Maritime Open-Water Swims: Northumberland Strait
Data gathered with the aid of Jennifer Alexander, CBC Reports, swimmers, and others
Long before the construction of the Confederation Bridge between New Brunswick and Prince Edward Island to the north, swimmers sought to swim across the Northumberland Strait. The first crossing is credited to Evelyn Henry on 15 July 1951. Published times for Evelyn’s swim range between 8 hours 26 minutes and 9 hours 53 minutes.
In the absence of an official organizing body, the details of the various swims are sparse; however, there has been increasing interest in the swim since the year 2000. Consequently, this listing has been compiled to help identify the real accomplishments of those who have made the crossing without swimming aids such as wet suits, swim fins, etc.
Jennifer Alexander compiled the original data and the associated extensive list of references. We would appreciate receiving additional details from anyone who can provide such information. Further details are reported on OpenWaterPedia.
The Northumberland Strait has proven to be an excellent training ground for the English Channel. In 1989, Barb MacNeill went on to become Canada's 15th person, and only Atlantic Canadian, to swim across the English Channel. Mike Gaudet swam around Manhattan in 1985, and also made an attempt on the English Channel. Jen Alexander's 2006 English Channel attempt was aborted by the captain. Kristen Roe went on to swim the channel in 2010 after having swim the Northumberland strait on 3 separate occasions, one of which was a double crossing.
The Northumberland Strait coastline has changed considerably since Evelyn Henry first swam the strait. Prior to 1966, Cape Jourimain was Jourimain Island, and was not connected to the mainland. Construction of the Confederation Bridge began in 1993, and concluded in 1997. As the main piers of the bridge are 250 metres apart, the bridge can give swimmers a sense of their progress (or lack of) as they swim across the strait.
The starting points and courses taken by the swimmers have varied greatly over the years. The straight-line distance across the Strait is a minimum of 13 km from Cape Jourimain (1 on the map) at the eastern side of the Confederation Bridge (NB) to Borden (3) at the eastern side of the Bridge on PEI. The bridge's slight bend increases its length over water to 12.9 km.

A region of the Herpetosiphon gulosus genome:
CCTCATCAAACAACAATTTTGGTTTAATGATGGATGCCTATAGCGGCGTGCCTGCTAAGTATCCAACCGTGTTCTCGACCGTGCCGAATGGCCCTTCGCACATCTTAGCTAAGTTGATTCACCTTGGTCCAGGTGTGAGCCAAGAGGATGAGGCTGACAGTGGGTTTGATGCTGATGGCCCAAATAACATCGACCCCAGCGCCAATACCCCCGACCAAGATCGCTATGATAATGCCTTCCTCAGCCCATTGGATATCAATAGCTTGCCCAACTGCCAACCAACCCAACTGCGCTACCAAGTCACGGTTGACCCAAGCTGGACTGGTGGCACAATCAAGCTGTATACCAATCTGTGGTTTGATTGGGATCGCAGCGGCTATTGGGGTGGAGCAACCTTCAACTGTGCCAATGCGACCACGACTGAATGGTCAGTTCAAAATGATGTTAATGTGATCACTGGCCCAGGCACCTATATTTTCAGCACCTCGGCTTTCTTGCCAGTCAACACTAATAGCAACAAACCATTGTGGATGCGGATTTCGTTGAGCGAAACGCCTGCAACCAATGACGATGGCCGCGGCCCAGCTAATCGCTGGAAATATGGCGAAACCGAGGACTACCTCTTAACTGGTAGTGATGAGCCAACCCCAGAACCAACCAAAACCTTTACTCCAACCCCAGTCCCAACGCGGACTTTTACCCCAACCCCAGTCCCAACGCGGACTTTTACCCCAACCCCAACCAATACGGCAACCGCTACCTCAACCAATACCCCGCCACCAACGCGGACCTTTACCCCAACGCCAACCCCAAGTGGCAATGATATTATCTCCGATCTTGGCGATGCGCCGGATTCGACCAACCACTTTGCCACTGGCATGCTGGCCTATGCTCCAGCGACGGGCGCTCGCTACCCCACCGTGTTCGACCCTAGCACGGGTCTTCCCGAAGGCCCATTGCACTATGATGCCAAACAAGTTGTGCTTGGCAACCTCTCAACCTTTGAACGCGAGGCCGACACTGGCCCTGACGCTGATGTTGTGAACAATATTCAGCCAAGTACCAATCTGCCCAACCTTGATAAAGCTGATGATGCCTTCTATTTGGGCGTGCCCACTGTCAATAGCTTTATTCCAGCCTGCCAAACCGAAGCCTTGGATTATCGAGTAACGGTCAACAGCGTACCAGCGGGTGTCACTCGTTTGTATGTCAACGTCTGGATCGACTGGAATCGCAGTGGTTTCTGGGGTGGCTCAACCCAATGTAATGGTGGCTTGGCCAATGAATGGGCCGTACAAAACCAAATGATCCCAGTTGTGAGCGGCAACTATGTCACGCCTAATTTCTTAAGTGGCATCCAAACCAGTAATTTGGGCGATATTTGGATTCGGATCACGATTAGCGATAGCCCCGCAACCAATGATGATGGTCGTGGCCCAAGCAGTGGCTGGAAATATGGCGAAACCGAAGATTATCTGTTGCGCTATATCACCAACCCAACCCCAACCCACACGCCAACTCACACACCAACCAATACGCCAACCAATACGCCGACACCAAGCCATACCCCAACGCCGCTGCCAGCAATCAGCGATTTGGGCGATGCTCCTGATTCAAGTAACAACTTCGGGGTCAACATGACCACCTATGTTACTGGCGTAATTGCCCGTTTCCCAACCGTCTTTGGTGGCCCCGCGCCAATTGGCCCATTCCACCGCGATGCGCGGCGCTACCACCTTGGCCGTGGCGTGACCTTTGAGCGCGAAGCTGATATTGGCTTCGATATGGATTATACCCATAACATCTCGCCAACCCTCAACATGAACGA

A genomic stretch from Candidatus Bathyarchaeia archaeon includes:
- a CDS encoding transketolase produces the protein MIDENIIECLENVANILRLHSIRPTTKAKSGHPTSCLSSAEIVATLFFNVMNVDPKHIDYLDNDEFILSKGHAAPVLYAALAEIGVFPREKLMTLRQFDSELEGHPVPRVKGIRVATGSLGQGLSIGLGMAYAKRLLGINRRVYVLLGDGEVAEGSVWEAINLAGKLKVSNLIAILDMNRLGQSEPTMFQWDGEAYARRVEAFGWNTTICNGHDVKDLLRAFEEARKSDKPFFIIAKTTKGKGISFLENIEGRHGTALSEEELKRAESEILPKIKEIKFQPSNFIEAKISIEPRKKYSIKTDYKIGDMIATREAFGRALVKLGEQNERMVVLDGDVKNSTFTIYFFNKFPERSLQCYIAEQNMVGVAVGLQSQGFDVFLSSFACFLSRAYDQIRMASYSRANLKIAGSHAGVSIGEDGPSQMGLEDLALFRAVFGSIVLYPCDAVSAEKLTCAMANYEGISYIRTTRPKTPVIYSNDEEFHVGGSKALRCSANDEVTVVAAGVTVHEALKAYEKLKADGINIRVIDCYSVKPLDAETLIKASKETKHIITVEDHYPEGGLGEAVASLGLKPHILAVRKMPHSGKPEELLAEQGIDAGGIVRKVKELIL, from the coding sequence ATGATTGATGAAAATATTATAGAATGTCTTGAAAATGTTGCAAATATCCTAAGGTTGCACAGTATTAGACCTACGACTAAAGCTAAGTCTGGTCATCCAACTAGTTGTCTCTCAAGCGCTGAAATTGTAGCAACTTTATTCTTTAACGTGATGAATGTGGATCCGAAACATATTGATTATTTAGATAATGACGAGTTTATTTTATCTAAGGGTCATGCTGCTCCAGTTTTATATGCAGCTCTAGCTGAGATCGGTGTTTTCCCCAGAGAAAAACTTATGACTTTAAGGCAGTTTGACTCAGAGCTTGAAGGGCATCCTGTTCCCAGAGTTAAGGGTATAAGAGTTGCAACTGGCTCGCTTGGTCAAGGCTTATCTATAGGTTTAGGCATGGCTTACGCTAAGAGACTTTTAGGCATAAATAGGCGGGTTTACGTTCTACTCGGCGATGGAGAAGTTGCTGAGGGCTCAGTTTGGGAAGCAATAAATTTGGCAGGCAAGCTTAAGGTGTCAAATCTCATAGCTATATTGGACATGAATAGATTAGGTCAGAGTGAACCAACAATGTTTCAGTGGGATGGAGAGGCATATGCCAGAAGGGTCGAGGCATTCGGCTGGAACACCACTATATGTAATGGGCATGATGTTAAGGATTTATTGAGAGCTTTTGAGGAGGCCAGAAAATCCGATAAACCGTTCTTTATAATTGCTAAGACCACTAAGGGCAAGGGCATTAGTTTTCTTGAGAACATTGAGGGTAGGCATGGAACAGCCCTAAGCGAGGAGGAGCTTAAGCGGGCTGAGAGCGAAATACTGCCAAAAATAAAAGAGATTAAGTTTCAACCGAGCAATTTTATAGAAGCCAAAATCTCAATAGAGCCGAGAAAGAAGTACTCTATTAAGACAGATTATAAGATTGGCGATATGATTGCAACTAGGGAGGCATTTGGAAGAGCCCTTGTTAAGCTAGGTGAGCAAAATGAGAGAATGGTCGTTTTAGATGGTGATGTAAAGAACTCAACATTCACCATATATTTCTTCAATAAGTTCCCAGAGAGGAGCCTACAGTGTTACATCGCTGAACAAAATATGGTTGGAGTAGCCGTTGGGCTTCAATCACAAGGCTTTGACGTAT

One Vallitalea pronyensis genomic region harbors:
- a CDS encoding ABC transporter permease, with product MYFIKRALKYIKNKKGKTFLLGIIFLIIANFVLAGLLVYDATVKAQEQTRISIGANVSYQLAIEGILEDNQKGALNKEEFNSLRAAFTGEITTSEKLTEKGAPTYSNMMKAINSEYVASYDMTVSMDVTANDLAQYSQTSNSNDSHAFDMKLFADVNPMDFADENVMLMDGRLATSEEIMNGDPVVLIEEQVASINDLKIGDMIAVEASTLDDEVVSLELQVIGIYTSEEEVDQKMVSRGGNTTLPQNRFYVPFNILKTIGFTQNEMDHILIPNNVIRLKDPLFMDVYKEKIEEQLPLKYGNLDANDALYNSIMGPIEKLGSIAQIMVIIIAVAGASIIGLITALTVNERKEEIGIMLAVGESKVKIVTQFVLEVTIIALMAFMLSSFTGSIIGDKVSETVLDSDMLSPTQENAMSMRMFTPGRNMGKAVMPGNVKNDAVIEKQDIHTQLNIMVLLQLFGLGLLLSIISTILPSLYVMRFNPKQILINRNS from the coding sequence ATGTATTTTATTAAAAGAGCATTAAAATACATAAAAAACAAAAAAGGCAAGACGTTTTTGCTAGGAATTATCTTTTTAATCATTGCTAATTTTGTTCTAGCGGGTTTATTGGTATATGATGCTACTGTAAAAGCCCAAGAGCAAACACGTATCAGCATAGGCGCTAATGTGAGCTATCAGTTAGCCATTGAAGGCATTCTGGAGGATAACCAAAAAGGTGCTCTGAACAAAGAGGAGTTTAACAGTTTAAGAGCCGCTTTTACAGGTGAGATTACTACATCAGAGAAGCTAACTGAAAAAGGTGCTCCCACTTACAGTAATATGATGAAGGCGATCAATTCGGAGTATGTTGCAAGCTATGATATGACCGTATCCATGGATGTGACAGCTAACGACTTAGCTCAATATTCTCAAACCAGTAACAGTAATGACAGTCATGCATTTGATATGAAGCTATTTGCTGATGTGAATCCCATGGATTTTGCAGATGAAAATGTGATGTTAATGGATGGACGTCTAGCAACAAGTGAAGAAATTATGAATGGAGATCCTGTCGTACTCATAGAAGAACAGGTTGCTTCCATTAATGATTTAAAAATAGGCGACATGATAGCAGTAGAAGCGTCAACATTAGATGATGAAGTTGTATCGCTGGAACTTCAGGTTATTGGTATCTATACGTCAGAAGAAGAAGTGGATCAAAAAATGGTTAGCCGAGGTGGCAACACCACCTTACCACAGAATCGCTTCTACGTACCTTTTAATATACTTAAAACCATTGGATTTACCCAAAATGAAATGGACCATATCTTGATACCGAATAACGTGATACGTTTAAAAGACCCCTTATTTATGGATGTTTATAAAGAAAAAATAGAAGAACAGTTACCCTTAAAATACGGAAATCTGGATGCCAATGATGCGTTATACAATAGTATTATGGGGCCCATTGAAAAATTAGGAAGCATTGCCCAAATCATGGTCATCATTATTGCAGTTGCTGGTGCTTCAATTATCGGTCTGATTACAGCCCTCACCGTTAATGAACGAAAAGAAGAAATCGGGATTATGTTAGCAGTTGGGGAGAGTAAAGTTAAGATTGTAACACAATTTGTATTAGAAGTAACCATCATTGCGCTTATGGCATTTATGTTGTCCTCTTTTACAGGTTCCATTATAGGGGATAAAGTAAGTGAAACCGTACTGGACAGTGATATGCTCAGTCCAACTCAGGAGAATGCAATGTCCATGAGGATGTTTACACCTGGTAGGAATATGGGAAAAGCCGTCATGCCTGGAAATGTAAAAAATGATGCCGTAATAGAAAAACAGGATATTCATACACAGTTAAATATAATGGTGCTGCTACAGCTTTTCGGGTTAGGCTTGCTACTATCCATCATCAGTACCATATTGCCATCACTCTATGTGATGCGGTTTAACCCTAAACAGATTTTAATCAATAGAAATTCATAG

Swimming from Cape Tormentine (2) to Borden (3) adds a mile (1.6 km) to the course. Longer courses, up to 32 km, have finished at Summerside (5) on PEI, or at an intermediate point on Seacow Head (4).
Tides and Currents
The Northumberland Strait experiences predictable but irregular tides. During the summer of 2008, the tides will last between 2h 47min and 8h 36min. Tide information can be found on the website of Fisheries and Oceans Canada https://slgo.ca/ocean/.
Currents peak at 2.0 knots (3.7 km/h) during the spring tide and, once each summer month, typically run at a minimum of 0.7-1.0 knots (1.3-1.9 km/h). Information on the tidal currents can be found in the Department of Fisheries and Ocean's "Canadian Tide and Current Tables".
Due to the tides and currents, swimmers invariably cover a V-shaped or Z-shaped course, with the deviation from a straight-line being dependent upon their speed and the phase of the moon (Spring tide or neap tide). In contrast with the tides of the English Channel, which change 3-6 metres between high and low tide, the tides of the Northumberland Strait are far gentler, changing 2 metres at most, and occasionally not changing at all.
All successful swims to date have been completed between July 15 and September 6. Near real-time and cumulative historical temperatures can be accessed through Fisheries and Oceans Canada's Remote Sensing service. Temperatures between mid-July and early September typically range between 18°C-20°C.
Jellyfish can be a challenge in the Northumberland Strait during the summer months. According to the Nova Scotia Museum of Natural History, only five of the 56 species of jellyfish that occur in Atlantic Canadian waters are harmful to humans. Lion's Mane jellyfish are dominant, with moon jellies present to a lesser extent. Portuguese man-o-war are rare, and only get blown into Atlantic Canadian waters by the gulf stream at the end of summer.
At the height of their season, the frequency of jellyfish can be overwhelming, and can be as high as one jellyfish for every 4 square metres. Jen Alexander reports being stung 10 times during the first 30 minutes of one of her swims, and estimates being stung 45 times on her single crossing, and 60-80 times on her double crossing. Jellyfish seem to concentrate at the shore, and begin to die out toward the end of July.
There are large crabs near-shore; swimmers would be wise to look before putting their feet down. Fishermen claim that the strait is too shallow for sharks, and state that they have never seen them in the vicinity. (Near the bridge, the strait reaches a depth of 26 metres.) Seals also inhabit the strait.
On his web site “Swimming Downhill”, George Park recalls his participation in one of the Professional races across the Strait:
The details have been retrieved from various reports in the news media
In the absence of an official recording body, there is no guarantee that these details are correct or complete.
Web-links are provided where possible to extra details on the swimmer.
Unless otherwise noted in the Course & Notes, the swimmer has been assumed to be Canadian.
Northumberland Strait -Starting and Ending Points
Records of the Northumberland Strait Swims